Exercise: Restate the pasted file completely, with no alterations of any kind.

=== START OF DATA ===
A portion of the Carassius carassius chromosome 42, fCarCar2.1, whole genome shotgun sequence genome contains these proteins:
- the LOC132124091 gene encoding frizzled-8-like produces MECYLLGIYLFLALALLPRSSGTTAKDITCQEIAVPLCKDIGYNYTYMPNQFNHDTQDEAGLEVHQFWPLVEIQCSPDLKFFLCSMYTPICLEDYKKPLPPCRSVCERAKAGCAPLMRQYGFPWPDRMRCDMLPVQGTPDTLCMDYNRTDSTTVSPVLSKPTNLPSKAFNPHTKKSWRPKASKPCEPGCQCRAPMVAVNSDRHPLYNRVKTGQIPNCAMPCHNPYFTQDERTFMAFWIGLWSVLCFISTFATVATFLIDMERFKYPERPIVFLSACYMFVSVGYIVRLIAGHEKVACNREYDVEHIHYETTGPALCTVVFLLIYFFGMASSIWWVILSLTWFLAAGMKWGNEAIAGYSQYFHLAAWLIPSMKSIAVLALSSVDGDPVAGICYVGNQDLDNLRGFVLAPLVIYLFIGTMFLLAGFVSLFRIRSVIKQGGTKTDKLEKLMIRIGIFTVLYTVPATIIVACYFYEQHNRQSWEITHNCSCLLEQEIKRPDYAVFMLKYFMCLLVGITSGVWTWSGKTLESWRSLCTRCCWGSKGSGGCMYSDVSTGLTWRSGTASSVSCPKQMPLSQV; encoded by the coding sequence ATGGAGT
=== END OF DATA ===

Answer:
A portion of the Carassius carassius chromosome 42, fCarCar2.1, whole genome shotgun sequence genome contains these proteins:
- the LOC132124091 gene encoding frizzled-8-like produces MECYLLGIYLFLALALLPRSSGTTAKDITCQEIAVPLCKDIGYNYTYMPNQFNHDTQDEAGLEVHQFWPLVEIQCSPDLKFFLCSMYTPICLEDYKKPLPPCRSVCERAKAGCAPLMRQYGFPWPDRMRCDMLPVQGTPDTLCMDYNRTDSTTVSPVLSKPTNLPSKAFNPHTKKSWRPKASKPCEPGCQCRAPMVAVNSDRHPLYNRVKTGQIPNCAMPCHNPYFTQDERTFMAFWIGLWSVLCFISTFATVATFLIDMERFKYPERPIVFLSACYMFVSVGYIVRLIAGHEKVACNREYDVEHIHYETTGPALCTVVFLLIYFFGMASSIWWVILSLTWFLAAGMKWGNEAIAGYSQYFHLAAWLIPSMKSIAVLALSSVDGDPVAGICYVGNQDLDNLRGFVLAPLVIYLFIGTMFLLAGFVSLFRIRSVIKQGGTKTDKLEKLMIRIGIFTVLYTVPATIIVACYFYEQHNRQSWEITHNCSCLLEQEIKRPDYAVFMLKYFMCLLVGITSGVWTWSGKTLESWRSLCTRCCWGSKGSGGCMYSDVSTGLTWRSGTASSVSCPKQMPLSQV; encoded by the coding sequence ATGGAGT